Updated: Mar 27
Writer's block is the nemesis of writers of all backgrounds and mediums. No matter who you are or where you are from, at some point you've probably sat down to write something and thought, "What on earth do I write next?"
Rest assured that writer's block is a perfectly normal (but frustrating) part of writing. It can last from a few minutes to years in some serious cases. But what is important is that there are ways of managing and dealing with it when it does occur.
So, in this post, I will share with you five ways that have helped me overcome writer's block. They are:
Bear in mind that this isn't an exhaustive list. If you are still having trouble with writer's block after trying these tips, I would recommend checking out other resources or joining a writing/business/marketing community to get ideas. You never know what you might find!
The Blank Page of Doom ...
Have you ever stared at a blank page and had no idea what to write, despite planning in advance? Or have you ever gotten part way into a writing project and suddenly found yourself hitting a wall?
This is called writer's block, and it's fairly common amongst writers of any medium. Typically, the writer will struggle to think of what to say, and the feeling can last for minutes, hours, days, or sometimes (in the worst cases) years.
Some causes of writer's block include:
Stress and anxiety - external stresses can impact creativity
Distractions - too many distractions result in loss of focus
Lack of inspiration - sometimes the inspiration starts to fade
Work burnout - too much work-related stress can lead to burnout and creative fatigue
Fear - fear of bad writing can lead to inaction
At some point, these feelings will end. But the important thing to remember is to not be afraid of writer's block. There are ways and means to pull yourself out of the block or to get support from others.
So, here are five tips that will help you overcome writer's block and push forward with your content.
5 Tips For Overcoming Writer's Block
1. Set long-term and daily goals
I've discussed SMART goals in a previous post (which you can read here) where I talked about the importance of setting long-term goals for your blog. The same principle applies to any piece of writing, whether it's an eBook, a newsletter, or a blog post. Having long-term goals gives you a sense of direction and purpose about what you want to write and when.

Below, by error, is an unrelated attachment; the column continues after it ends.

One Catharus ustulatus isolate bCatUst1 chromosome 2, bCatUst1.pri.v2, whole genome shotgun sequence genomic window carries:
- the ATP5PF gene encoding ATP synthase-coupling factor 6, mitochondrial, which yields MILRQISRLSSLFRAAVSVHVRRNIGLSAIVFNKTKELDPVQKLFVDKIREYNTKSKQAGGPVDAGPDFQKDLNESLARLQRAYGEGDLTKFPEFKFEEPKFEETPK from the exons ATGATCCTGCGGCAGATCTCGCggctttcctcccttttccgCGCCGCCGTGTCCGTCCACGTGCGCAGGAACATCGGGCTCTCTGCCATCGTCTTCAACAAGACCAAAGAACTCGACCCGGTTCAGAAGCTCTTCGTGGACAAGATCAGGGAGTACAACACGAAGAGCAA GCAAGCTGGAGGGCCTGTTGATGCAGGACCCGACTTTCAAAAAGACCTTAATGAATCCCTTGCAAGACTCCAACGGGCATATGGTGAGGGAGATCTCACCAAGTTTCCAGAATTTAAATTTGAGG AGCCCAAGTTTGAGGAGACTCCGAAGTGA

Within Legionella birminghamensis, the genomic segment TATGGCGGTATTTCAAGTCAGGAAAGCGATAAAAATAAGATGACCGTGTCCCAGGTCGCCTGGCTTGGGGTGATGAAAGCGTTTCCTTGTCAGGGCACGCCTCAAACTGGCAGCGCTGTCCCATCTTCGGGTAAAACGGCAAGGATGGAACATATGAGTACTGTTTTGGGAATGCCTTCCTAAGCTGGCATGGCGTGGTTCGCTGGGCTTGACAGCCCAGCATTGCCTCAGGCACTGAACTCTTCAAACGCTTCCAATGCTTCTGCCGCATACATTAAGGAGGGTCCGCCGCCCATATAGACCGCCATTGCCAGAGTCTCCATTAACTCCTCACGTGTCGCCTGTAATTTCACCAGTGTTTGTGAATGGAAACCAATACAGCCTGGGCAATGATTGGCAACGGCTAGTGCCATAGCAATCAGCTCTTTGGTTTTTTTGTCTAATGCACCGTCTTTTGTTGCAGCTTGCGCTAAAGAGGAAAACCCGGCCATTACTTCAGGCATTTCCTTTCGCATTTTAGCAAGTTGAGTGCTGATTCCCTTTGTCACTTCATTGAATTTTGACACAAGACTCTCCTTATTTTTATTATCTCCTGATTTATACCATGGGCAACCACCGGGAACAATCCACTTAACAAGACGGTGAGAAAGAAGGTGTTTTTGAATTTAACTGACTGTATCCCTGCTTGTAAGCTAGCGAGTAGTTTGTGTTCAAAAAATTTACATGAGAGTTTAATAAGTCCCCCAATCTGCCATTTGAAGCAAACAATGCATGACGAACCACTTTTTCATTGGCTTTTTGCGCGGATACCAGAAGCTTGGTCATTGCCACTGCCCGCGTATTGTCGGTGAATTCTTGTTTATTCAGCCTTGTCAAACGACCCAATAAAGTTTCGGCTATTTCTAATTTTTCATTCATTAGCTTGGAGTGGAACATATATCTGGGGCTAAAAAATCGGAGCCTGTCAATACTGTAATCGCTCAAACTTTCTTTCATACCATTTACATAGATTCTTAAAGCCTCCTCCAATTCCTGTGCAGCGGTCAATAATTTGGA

Here are some examples of long-term goals:
Write one blog post every two weeks
Increase your blog traffic by 50%
Increase your conversion rate by 20%
Long-term goals such as these will give you the motivation you need to continue producing content and growing your business. But that's not all.
Aside from long-term goals, setting a daily goal also improves your productivity when you sit down to write. Daily goals should be small tasks you set to achieve every day. For example:
Write 250 words per day
Write a section of a blog post/eBook per day
These goals seem small, but you don't have to stick to them down to the last word. As long as you continue to write something every day, you'll find you will achieve more and overcome your writer's block.
I still sometimes struggle with the fear of the white page of doom. But every day I say, "Okay, I'm going to write this section of my blog post and see where that gets me". And before I know it, I've not only written that section, but I've also written other sections too.
Unless you're having a bad day, often once you sit down to start writing you end up writing more than what you planned to. The purpose of such a small goal is to force you to sit down and do something every day, even if you have little motivation. It may surprise you just how much you get done once you sit down to complete your daily goal.
2. Split your content into manageable chunks